Weight: Lead wrap 3/4 of shank
Thread: Brown UTC 140
Legs/Antenna: Montana Fly centipede legs speckled brown small. Note 4 @ the tail & 2 in the center
Body: Crawdub from Wapsi. I like to mix several colors together - Orange (10%) , Mud Brown (20%), and Rusty Brown (70%). Apply in a split thread dubbing loop, pick it out and shape with scissors.


Thursday, August 13, 2009

South Park Tricos: The most frustrating fun you can have in a morning!

Imagine if you will: A calm morning on the banks of the Dream Stream, the only thing between you and a nice rising brown is millions of the real living competitors drifting the same feeding lane as your artificial. The fish begins feeding in a consistent cycle, taking only enough time to swallow the mouthful of dead mayflies before resetting her intentions on getting more -and for the next couple of hours there will be more, a lot more.

You gently pick off one of the hundred or so carcases on your waders and set it on the lid of your fly box. Your size 20 imitation (that you swore caught fish years before) strangely looks like some sort of aberration compared to the deceased. #22 no, # we're getting close, but there is no denying the #26 you tied "just in case" is just right. You carefully tie it to the end of your 7x tippet, extend a little line out of the tip of your favorite 3 weight and then just sit, wait and watch. The fish rises again, you notice some companions have decided to join the buffet line a little further downstream, they're not as big, you refocus to the spot where the LARGE head appeared, still feeding -all is well. Believing you have her timing down, you decide to cast short of her to see if your anticipated lead is correct. Two practice shots and you decide its time to come out of the bullpen in earnest, this one's for all the marbles, you've played it out a dozen times the past 20 minutes, there's no chance for failure.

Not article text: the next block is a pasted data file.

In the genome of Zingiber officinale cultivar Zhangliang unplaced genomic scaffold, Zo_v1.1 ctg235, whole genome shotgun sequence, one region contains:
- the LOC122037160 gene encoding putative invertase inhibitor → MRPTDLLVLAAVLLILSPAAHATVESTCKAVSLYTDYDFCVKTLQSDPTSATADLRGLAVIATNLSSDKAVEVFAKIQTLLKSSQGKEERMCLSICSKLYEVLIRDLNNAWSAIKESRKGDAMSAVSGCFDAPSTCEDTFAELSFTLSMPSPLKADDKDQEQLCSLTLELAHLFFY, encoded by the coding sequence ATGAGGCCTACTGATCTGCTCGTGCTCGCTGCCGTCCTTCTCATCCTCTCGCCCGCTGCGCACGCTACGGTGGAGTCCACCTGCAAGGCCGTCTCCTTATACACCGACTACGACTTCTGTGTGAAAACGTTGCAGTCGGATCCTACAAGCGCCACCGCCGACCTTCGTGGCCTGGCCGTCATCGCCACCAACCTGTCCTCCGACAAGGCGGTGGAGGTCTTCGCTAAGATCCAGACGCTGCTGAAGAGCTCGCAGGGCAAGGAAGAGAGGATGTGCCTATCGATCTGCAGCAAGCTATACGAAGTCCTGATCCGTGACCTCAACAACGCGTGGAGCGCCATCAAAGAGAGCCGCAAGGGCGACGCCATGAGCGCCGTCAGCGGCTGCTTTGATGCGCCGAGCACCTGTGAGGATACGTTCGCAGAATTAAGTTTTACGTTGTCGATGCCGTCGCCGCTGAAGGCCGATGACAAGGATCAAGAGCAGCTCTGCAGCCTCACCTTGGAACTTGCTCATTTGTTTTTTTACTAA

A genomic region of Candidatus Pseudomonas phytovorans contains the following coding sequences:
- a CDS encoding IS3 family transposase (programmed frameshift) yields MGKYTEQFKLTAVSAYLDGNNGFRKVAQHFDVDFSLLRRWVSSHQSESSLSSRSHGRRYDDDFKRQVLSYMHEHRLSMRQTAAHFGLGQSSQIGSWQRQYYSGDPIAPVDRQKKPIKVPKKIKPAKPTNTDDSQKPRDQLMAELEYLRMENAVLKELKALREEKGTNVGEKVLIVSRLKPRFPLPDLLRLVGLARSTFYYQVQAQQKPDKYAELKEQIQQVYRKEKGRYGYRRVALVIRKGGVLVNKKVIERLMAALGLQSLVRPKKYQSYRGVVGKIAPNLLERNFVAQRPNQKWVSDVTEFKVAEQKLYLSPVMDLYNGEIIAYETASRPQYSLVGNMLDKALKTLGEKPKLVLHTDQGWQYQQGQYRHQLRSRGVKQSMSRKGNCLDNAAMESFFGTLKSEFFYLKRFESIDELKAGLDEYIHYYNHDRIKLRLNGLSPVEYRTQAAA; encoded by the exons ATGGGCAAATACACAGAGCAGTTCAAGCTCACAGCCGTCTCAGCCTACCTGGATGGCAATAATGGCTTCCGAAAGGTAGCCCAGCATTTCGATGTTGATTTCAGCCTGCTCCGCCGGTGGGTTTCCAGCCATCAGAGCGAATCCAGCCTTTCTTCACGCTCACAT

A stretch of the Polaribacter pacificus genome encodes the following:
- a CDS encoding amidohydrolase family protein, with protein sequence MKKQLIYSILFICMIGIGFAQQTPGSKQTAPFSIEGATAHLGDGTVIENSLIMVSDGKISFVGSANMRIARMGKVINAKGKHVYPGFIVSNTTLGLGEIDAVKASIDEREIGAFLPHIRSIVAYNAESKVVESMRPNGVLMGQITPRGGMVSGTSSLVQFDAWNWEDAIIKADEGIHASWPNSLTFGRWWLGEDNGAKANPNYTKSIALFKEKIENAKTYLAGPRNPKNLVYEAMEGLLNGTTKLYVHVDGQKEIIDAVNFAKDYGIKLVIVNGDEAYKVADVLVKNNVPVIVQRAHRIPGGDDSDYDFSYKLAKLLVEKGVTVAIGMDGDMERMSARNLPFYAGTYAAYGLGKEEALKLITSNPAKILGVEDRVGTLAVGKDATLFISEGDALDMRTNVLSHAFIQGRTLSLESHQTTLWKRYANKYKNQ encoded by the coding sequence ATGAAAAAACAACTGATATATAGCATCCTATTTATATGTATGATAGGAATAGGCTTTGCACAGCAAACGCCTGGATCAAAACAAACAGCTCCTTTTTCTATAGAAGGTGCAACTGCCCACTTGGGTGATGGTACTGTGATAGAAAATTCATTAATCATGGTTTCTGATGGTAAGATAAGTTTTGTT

You pull out another 10 feet of line and begin false casting -once, twice, time to lay it down. Purposely stopping the forward cast a little early the leader stacks up in a series of lazy bends a few feet upstream of a fish that has already grown a couple of inches in the short time you've known her. You hold back the fly line for just a half a second: this hesitation allows the leader to straighten out just slightly, now the fly is leading the rest of the assembly towards the target. You've lost track of your bug, but no matter- you KNOW where they fly is. The large head slowly, purposely lifts up out through the surface film. Experience has taught you to wait until she closes her mouth and begins to descend before getting tight on the hook-set. Suddenly the music is interrupted as the large fish spins around aware of your intentions, she has felt the leader, she missed your fly. The fish below her you snubbed just 10 minutes ago are also aware and leave the pool an ugly shade of flat calm -minus the diminishing wake left by a fishes version of the middle finger.

You reel up the slack line, take a deep breath and smile, as experience has also taught you another beautiful fish is sipping around the next bend.

Wednesday, August 12, 2009

Self Discovery -- Rocky Mountain National Park

As fishermen we are naturally a techy breed, we fish the best gear to help get the largest fish in the river. The more years that pass, the more we invest in equipment; rods, flies, and all the gizmos and gadgets that fly fishing has to offer. We turn our nose up to small rivers knowing that they won’t hold the biggest and the baddest fish. Some even take time off during these summer months to hold out for the fall run of massive lake run browns, despite all the amazing hatches the pop all summer long.

Now is the time to take advantage of the summer weather and leave behind all the gear and hype, and just fish. It’s easy to forget just how much fun it can be to get out and explore a river with a single dry fly. Try and resist the temptation to add a dropper because these fish are eager to take offerings up top. Leave behind your clunky waders and upgrade to pair of swim trunks and wading sandals. Take a hike; enjoy the feel and temperature of the water, look around at how the streams and glaciers cut the beautiful valley, and enjoy the rich colors of the wild fish that call the river home.